In her APR interview, Ivey said there are many ways to restore public trust in government.
“The bottom line is, for too long the culture of state government in Montgomery has been to put politicians’ needs ahead of the public’s needs,” said Ivey. “And I’ll continue to work hard to keep the people in focus with my mission and duty being to lead state departments and our state by serving the public trust.”
On a state lottery, Ivey previously said she “absolutely supported the people’s right to vote on a lottery,” but failed to engage when asked by APR for specifics, retiring to talking points on how the state needed to operate within its means.
With what seems to be a never-ending lack of ready cash to fund government’s essential services a lottery is proposed to shore-up the anemic general fund budget. Very few people still believe there is much fat left to cut from basic services without further diminishing the state’s ability to meet even modest civil demands, such as police, fire and prison funding.
Ivey also expressed her concern with the state’s retirements system, which requires the state’s taxpayer provided some of its financings.
“Well certainly we want to provide a very – quality retirement system for all who are eligible to receive it,” said Ivey. “First of all, the people of Alabama don’t even realize they are providing almost a billion dollars a year for the retirement, in addition to what people pay for it, so that’s a huge issue.”
Ivey says her administration will be addressing the matter at an appropriate time, “Because it’s our duty to provide a quality retirement program for our people.”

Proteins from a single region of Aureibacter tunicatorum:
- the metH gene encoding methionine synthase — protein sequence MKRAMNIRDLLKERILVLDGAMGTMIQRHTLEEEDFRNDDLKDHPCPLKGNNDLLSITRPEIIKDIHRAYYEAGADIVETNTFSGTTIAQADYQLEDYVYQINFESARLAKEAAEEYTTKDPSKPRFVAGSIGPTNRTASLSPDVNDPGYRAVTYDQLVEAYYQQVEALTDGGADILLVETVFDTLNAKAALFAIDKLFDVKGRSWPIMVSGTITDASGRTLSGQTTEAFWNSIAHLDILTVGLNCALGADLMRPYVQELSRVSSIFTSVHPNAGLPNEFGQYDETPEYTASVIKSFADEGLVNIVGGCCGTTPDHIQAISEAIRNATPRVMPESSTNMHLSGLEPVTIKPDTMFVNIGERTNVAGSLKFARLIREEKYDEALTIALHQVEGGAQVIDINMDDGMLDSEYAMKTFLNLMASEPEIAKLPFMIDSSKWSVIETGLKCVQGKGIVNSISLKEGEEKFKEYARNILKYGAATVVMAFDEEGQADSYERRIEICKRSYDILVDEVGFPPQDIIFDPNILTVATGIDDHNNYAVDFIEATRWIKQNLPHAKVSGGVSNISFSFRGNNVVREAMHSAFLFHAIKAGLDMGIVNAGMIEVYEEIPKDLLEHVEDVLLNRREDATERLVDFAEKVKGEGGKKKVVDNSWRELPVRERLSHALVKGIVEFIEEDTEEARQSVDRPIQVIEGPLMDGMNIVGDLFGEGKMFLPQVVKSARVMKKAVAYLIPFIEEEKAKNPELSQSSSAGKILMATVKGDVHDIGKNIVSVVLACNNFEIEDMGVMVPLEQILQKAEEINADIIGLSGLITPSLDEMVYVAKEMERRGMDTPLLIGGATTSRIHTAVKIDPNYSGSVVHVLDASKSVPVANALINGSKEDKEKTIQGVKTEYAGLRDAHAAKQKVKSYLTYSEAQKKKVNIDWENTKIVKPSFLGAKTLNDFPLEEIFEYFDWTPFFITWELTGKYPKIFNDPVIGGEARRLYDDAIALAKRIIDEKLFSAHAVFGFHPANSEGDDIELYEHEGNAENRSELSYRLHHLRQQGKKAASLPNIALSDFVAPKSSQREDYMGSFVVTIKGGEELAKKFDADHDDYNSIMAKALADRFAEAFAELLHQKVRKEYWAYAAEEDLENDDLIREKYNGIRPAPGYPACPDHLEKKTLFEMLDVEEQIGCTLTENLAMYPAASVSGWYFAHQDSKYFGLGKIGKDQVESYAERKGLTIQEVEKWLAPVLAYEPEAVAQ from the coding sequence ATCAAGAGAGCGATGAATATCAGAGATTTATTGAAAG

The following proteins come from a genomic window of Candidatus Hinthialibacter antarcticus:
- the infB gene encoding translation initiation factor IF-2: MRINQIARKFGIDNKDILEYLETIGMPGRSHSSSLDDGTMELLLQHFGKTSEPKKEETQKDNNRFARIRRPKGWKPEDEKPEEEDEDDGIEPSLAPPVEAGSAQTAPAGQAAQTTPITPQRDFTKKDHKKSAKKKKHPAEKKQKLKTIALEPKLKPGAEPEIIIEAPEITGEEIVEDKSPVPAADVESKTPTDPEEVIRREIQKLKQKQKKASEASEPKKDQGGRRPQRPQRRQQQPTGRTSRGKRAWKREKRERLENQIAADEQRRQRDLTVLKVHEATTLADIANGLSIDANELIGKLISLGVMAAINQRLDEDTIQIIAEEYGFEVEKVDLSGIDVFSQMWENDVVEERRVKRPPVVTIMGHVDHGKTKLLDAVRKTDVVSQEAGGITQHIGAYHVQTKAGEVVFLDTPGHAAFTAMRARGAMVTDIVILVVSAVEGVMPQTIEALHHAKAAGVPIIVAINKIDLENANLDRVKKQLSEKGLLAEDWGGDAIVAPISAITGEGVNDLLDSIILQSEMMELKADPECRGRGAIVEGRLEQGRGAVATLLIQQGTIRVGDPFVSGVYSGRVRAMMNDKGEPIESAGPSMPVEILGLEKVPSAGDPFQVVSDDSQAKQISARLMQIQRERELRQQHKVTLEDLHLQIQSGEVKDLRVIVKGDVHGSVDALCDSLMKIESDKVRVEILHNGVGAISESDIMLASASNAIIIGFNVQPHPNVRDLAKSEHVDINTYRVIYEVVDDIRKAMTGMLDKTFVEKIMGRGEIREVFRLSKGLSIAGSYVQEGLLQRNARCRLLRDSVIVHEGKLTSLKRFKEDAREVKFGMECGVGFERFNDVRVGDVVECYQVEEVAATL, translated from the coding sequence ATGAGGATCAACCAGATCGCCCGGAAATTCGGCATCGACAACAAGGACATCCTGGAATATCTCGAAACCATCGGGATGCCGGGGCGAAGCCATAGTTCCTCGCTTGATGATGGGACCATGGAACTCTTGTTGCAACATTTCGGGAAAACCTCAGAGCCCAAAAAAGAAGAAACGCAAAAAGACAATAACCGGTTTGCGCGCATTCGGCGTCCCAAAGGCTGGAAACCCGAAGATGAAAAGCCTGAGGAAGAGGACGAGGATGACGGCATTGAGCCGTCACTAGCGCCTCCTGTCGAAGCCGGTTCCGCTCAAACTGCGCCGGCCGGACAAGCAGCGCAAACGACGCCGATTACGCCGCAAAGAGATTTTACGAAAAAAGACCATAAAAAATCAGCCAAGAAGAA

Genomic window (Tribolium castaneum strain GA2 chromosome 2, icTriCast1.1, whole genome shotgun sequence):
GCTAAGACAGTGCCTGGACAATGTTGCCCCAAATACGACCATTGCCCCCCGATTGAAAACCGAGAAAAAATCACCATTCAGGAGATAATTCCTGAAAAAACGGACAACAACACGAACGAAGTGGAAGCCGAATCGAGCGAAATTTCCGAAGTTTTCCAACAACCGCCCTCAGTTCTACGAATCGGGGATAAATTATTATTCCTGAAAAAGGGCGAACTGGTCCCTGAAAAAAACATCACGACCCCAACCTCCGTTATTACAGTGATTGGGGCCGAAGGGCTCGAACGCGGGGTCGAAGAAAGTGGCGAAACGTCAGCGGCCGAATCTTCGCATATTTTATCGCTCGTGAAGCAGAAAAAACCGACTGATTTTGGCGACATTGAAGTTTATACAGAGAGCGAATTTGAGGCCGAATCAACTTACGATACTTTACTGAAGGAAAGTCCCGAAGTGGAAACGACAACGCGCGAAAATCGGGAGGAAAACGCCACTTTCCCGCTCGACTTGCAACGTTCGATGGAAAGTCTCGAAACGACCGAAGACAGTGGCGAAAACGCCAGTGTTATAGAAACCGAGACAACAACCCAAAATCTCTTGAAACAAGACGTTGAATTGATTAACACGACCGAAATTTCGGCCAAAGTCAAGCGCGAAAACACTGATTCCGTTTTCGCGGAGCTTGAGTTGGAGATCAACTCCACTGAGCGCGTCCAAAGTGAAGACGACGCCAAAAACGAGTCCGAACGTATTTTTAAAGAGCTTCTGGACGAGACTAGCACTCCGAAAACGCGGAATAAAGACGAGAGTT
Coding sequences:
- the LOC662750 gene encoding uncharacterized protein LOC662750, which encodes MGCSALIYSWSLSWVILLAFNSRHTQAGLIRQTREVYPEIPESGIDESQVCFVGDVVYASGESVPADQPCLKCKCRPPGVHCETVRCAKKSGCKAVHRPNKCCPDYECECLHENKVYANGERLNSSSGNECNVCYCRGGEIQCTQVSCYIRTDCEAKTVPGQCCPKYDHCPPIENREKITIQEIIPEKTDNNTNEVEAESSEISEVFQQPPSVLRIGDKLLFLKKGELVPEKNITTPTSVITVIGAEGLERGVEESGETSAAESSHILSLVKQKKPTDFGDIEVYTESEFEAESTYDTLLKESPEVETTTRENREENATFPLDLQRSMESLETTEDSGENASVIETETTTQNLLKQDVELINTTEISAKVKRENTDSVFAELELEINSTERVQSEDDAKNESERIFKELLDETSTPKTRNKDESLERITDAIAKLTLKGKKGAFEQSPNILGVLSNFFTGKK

In conclusion, Ivey said she would use the Governor’s Bully Pulpit to press an agenda that moves the people’s business forward while working with state leadership.
“Well, one of my priorities always has been to work with full communication to the members of the Legislature, House and Senate majority and minority,” Ivey said. “And I will continue to do that.”
Ivey says she enjoys a “trustworthy relationship” with lawmakers and thinks, “There are more legislators who want to move the state forward than there are who don’t. So yes, I will be using my influence in a positive way to move this state forward with the help of the Legislature and other officials who are elected by the people.”
Ivey is intent on working across the aisle as well to ensure that all the state’s citizens are represented and not just a few.
“Recently I met with the Senate caucus – minority caucus in Birmingham and had a good discussion with them. Certainly, I know [Minority leader] Anthony [Daniels], and he is a fine young man who’s providing solid leadership, and we’ll be having more dialogue and interaction with legislators as we move forward,” Ivey said.
Ivey’s conservative credentials are solid and well known, which is why she doesn’t need to pretend there is an us-against-them mentality in her administration. Ivey says she is governor of all the state, and that her priorities include everyone.